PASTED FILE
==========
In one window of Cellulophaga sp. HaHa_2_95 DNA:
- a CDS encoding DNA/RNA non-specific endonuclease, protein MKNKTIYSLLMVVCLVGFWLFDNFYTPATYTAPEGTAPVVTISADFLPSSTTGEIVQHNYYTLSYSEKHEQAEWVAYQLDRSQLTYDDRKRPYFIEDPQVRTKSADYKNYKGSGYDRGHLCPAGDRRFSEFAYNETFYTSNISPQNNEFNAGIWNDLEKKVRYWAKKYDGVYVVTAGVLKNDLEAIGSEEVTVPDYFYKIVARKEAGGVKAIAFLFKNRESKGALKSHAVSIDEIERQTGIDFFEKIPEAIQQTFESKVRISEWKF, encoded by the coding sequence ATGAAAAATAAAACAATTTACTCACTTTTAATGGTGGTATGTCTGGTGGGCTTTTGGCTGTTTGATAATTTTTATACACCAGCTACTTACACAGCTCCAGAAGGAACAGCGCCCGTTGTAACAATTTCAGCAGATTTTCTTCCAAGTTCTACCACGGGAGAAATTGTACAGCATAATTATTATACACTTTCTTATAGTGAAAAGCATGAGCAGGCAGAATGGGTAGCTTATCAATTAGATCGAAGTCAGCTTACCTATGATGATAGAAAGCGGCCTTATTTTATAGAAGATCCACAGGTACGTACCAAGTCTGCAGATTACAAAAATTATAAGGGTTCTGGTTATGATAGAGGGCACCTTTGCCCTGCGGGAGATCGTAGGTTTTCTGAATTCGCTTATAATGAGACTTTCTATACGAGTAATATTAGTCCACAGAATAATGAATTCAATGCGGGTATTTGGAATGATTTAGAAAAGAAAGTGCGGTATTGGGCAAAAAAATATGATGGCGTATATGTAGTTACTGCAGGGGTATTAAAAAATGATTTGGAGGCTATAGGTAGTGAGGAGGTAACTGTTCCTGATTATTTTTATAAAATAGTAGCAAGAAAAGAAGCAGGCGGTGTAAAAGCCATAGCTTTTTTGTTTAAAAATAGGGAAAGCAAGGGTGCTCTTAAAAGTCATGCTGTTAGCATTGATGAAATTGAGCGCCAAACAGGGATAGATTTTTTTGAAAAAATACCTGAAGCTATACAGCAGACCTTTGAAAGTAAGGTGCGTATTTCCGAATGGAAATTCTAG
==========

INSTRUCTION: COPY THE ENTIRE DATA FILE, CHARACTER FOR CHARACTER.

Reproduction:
In one window of Cellulophaga sp. HaHa_2_95 DNA:
- a CDS encoding DNA/RNA non-specific endonuclease, protein MKNKTIYSLLMVVCLVGFWLFDNFYTPATYTAPEGTAPVVTISADFLPSSTTGEIVQHNYYTLSYSEKHEQAEWVAYQLDRSQLTYDDRKRPYFIEDPQVRTKSADYKNYKGSGYDRGHLCPAGDRRFSEFAYNETFYTSNISPQNNEFNAGIWNDLEKKVRYWAKKYDGVYVVTAGVLKNDLEAIGSEEVTVPDYFYKIVARKEAGGVKAIAFLFKNRESKGALKSHAVSIDEIERQTGIDFFEKIPEAIQQTFESKVRISEWKF, encoded by the coding sequence ATGAAAAATAAAACAATTTACTCACTTTTAATGGTGGTATGTCTGGTGGGCTTTTGGCTGTTTGATAATTTTTATACACCAGCTACTTACACAGCTCCAGAAGGAACAGCGCCCGTTGTAACAATTTCAGCAGATTTTCTTCCAAGTTCTACCACGGGAGAAATTGTACAGCATAATTATTATACACTTTCTTATAGTGAAAAGCATGAGCAGGCAGAATGGGTAGCTTATCAATTAGATCGAAGTCAGCTTACCTATGATGATAGAAAGCGGCCTTATTTTATAGAAGATCCACAGGTACGTACCAAGTCTGCAGATTACAAAAATTATAAGGGTTCTGGTTATGATAGAGGGCACCTTTGCCCTGCGGGAGATCGTAGGTTTTCTGAATTCGCTTATAATGAGACTTTCTATACGAGTAATATTAGTCCACAGAATAATGAATTCAATGCGGGTATTTGGAATGATTTAGAAAAGAAAGTGCGGTATTGGGCAAAAAAATATGATGGCGTATATGTAGTTACTGCAGGGGTATTAAAAAATGATTTGGAGGCTATAGGTAGTGAGGAGGTAACTGTTCCTGATTATTTTTATAAAATAGTAGCAAGAAAAGAAGCAGGCGGTGTAAAAGCCATAGCTTTTTTGTTTAAAAATAGGGAAAGCAAGGGTGCTCTTAAAAGTCATGCTGTTAGCATTGATGAAATTGAGCGCCAAACAGGGATAGATTTTTTTGAAAAAATACCTGAAGCTATACAGCAGACCTTTGAAAGTAAGGTGCGTATTTCCGAATGGAAATTCTAG